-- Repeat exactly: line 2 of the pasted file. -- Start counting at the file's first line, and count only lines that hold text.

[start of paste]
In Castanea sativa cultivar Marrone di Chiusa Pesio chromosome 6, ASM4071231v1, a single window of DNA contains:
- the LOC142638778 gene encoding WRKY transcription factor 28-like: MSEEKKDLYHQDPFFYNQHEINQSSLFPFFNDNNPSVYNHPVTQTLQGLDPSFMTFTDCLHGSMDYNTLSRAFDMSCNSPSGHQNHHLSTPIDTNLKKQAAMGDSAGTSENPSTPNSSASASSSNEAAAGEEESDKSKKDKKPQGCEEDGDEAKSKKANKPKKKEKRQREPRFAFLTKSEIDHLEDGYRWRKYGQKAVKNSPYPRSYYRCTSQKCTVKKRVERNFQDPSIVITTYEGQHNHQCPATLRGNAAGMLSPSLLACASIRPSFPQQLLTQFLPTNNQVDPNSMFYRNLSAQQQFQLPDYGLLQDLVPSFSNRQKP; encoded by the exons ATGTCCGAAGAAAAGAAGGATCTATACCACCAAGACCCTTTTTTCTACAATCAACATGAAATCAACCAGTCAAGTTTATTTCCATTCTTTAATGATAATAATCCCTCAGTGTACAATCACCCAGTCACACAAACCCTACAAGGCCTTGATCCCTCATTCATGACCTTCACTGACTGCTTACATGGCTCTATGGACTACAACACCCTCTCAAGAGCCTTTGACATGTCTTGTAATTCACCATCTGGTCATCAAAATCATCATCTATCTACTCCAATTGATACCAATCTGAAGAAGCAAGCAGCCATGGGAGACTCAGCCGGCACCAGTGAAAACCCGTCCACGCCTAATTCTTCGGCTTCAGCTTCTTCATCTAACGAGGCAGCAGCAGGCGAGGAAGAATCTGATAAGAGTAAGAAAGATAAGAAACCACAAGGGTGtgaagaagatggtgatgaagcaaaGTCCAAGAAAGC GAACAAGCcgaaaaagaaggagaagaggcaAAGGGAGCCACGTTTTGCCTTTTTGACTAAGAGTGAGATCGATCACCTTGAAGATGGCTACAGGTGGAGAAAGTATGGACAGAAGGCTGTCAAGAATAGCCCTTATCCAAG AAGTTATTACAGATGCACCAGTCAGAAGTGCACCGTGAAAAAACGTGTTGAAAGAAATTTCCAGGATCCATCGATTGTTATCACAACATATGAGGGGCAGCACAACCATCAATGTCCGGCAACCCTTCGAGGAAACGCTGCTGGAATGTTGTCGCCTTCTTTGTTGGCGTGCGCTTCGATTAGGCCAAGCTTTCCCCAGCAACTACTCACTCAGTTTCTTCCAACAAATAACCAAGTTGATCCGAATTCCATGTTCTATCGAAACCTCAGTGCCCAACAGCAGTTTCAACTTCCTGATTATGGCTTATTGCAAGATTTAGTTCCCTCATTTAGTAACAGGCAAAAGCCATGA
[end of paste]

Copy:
- the LOC142638778 gene encoding WRKY transcription factor 28-like: MSEEKKDLYHQDPFFYNQHEINQSSLFPFFNDNNPSVYNHPVTQTLQGLDPSFMTFTDCLHGSMDYNTLSRAFDMSCNSPSGHQNHHLSTPIDTNLKKQAAMGDSAGTSENPSTPNSSASASSSNEAAAGEEESDKSKKDKKPQGCEEDGDEAKSKKANKPKKKEKRQREPRFAFLTKSEIDHLEDGYRWRKYGQKAVKNSPYPRSYYRCTSQKCTVKKRVERNFQDPSIVITTYEGQHNHQCPATLRGNAAGMLSPSLLACASIRPSFPQQLLTQFLPTNNQVDPNSMFYRNLSAQQQFQLPDYGLLQDLVPSFSNRQKP; encoded by the exons ATGTCCGAAGAAAAGAAGGATCTATACCACCAAGACCCTTTTTTCTACAATCAACATGAAATCAACCAGTCAAGTTTATTTCCATTCTTTAATGATAATAATCCCTCAGTGTACAATCACCCAGTCACACAAACCCTACAAGGCCTTGATCCCTCATTCATGACCTTCACTGACTGCTTACATGGCTCTATGGACTACAACACCCTCTCAAGAGCCTTTGACATGTCTTGTAATTCACCATCTGGTCATCAAAATCATCATCTATCTACTCCAATTGATACCAATCTGAAGAAGCAAGCAGCCATGGGAGACTCAGCCGGCACCAGTGAAAACCCGTCCACGCCTAATTCTTCGGCTTCAGCTTCTTCATCTAACGAGGCAGCAGCAGGCGAGGAAGAATCTGATAAGAGTAAGAAAGATAAGAAACCACAAGGGTGtgaagaagatggtgatgaagcaaaGTCCAAGAAAGC GAACAAGCcgaaaaagaaggagaagaggcaAAGGGAGCCACGTTTTGCCTTTTTGACTAAGAGTGAGATCGATCACCTTGAAGATGGCTACAGGTGGAGAAAGTATGGACAGAAGGCTGTCAAGAATAGCCCTTATCCAAG AAGTTATTACAGATGCACCAGTCAGAAGTGCACCGTGAAAAAACGTGTTGAAAGAAATTTCCAGGATCCATCGATTGTTATCACAACATATGAGGGGCAGCACAACCATCAATGTCCGGCAACCCTTCGAGGAAACGCTGCTGGAATGTTGTCGCCTTCTTTGTTGGCGTGCGCTTCGATTAGGCCAAGCTTTCCCCAGCAACTACTCACTCAGTTTCTTCCAACAAATAACCAAGTTGATCCGAATTCCATGTTCTATCGAAACCTCAGTGCCCAACAGCAGTTTCAACTTCCTGATTATGGCTTATTGCAAGATTTAGTTCCCTCATTTAGTAACAGGCAAAAGCCATGA